6. Analytical performance models for geologic repositories. Volume 2

    SciTech Connect

    Chambre, P.L.; Pigford, T.H.; Fujita, A.; Kanki, T.; Kobayashi, A.; Lung, H.; Ting, D.; Sato, Y.; Zavoshy, S.J.

    1982-10-01

    This report presents analytical solutions of the dissolution and hydrogeologic transport of radionuclides in geologic repositories. Numerical examples are presented to demonstrate the equations resulting from these analyses. The subjects treated in this report are: solubility-limited transport with transverse dispersion (chapter 2); transport of a radionuclide chain with nonequilibrium chemical reactions (chapter 3); advective transport in a two-dimensional flow field (chapter 4); radionuclide transport in fractured media (chapter 5); a mathematical model for EPA's analysis of generic repositories (chapter 6); and dissolution of radionuclides from solid waste (chapter 7). Volume 2 contains chapters 5, 6, and 7.

  7. Analytical model for the radio-frequency sheath

    NASA Astrophysics Data System (ADS)

    Czarnetzki, Uwe

    2013-12-01

    A simple analytical model for the planar radio-frequency (rf) sheath in capacitive discharges is developed that is based on the assumptions of a step profile for the electron front, charge exchange collisions with constant cross sections, negligible ionization within the sheath, and negligible ion dynamics. The continuity, momentum conservation, and Poisson equations are combined in a single integro-differential equation for the square of the ion drift velocity, the so called sheath equation. Starting from the kinetic Boltzmann equation, special attention is paid to the derivation and the validity of the approximate fluid equation for momentum balance. The integrals in the sheath equation appear in the screening function which considers the relative contribution of the temporal mean of the electron density to the space charge in the sheath. It is shown that the screening function is quite insensitive to variations of the effective sheath parameters. The two parameters defining the solution are the ratios of the maximum sheath extension to the ion mean free path and the Debye length, respectively. A simple general analytic expression for the screening function is introduced. By means of this expression approximate analytical solutions are obtained for the collisionless as well as the highly collisional case that compare well with the exact numerical solution. A simple transition formula allows application to all degrees of collisionality. In addition, the solutions are used to calculate all static and dynamic quantities of the sheath, e.g., the ion density, fields, and currents. Further, the rf Child-Langmuir laws for the collisionless as well as the collisional case are derived. An essential part of the model is the a priori knowledge of the wave form of the sheath voltage. This wave form is derived on the basis of a cubic charge-voltage relation for individual sheaths, considering both sheaths and the self-consistent self-bias in a discharge with arbitrary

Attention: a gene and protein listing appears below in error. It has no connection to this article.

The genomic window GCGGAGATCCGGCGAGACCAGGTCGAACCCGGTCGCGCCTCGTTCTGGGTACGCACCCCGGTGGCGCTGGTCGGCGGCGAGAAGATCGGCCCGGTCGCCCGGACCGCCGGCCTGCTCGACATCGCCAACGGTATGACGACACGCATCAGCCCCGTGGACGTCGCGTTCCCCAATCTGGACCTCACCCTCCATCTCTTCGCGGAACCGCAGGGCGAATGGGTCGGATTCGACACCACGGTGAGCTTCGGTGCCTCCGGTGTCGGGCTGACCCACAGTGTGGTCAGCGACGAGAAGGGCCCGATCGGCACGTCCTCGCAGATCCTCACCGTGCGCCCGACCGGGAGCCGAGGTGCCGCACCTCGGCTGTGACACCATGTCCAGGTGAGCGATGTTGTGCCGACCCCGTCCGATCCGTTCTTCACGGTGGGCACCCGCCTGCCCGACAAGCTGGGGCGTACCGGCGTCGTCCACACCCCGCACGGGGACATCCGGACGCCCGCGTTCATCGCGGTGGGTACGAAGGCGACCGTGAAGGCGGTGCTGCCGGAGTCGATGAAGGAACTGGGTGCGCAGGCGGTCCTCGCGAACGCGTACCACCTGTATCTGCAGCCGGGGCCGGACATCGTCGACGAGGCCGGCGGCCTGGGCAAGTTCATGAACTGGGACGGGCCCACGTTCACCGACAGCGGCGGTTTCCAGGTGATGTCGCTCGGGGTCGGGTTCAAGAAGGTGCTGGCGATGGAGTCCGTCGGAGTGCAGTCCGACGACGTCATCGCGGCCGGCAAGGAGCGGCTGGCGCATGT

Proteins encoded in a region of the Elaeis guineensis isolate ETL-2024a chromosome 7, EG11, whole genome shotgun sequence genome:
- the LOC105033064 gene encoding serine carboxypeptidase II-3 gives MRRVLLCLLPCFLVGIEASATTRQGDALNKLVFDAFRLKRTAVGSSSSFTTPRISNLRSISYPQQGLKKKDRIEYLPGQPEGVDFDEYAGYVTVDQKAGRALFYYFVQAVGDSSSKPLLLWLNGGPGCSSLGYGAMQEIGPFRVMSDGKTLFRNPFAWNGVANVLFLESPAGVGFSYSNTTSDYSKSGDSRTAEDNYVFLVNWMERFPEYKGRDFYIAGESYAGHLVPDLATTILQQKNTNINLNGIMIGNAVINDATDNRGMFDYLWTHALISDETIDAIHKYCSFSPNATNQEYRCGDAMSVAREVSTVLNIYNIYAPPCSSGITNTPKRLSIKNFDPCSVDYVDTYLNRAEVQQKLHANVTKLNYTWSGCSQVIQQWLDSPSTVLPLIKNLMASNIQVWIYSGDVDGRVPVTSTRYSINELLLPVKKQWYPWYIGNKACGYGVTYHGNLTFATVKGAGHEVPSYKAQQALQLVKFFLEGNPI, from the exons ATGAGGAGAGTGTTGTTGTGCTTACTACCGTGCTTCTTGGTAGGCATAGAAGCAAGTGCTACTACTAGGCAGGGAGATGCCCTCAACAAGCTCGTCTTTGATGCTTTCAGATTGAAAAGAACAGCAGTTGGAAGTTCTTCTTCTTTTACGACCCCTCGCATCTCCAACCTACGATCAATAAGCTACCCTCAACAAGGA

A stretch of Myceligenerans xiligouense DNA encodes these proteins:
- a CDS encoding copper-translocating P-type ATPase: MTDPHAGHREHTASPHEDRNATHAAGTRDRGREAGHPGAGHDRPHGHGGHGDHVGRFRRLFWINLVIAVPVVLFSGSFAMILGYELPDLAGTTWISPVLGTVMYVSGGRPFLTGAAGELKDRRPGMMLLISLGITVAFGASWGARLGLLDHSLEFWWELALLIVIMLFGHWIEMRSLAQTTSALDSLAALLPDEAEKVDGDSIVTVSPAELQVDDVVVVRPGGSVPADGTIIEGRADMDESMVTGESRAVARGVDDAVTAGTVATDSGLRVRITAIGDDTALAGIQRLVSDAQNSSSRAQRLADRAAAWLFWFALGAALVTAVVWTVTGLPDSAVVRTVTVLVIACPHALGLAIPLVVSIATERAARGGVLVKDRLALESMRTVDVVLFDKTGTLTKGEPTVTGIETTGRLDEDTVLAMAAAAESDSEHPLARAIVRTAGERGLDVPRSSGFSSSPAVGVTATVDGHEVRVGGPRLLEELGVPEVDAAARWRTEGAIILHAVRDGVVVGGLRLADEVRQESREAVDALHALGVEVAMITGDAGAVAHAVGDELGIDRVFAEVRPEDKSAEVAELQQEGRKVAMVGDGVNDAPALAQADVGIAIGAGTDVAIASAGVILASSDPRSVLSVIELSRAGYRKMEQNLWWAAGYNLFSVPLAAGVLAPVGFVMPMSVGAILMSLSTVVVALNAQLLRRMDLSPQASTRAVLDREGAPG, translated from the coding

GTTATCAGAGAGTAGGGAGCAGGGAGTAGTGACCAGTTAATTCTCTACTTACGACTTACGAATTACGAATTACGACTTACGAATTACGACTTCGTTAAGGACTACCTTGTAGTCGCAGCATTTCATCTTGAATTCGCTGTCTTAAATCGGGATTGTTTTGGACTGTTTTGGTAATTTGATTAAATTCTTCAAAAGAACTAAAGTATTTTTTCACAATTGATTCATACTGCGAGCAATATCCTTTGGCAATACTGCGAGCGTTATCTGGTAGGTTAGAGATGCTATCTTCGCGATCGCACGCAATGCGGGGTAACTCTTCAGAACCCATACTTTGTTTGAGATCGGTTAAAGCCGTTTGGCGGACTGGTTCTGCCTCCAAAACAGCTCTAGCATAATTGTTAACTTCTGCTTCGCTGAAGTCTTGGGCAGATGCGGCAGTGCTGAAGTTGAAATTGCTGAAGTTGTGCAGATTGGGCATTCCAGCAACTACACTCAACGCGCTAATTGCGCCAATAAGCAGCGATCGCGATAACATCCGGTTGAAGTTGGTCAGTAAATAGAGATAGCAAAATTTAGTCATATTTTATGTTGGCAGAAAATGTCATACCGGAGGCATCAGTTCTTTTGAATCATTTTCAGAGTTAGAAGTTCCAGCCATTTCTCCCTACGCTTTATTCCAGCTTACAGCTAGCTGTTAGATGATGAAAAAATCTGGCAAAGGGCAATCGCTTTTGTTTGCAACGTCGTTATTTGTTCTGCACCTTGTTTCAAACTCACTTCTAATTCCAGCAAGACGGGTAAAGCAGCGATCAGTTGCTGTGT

8. Shear mechanical properties of the spleen: experiment and analytical modelling.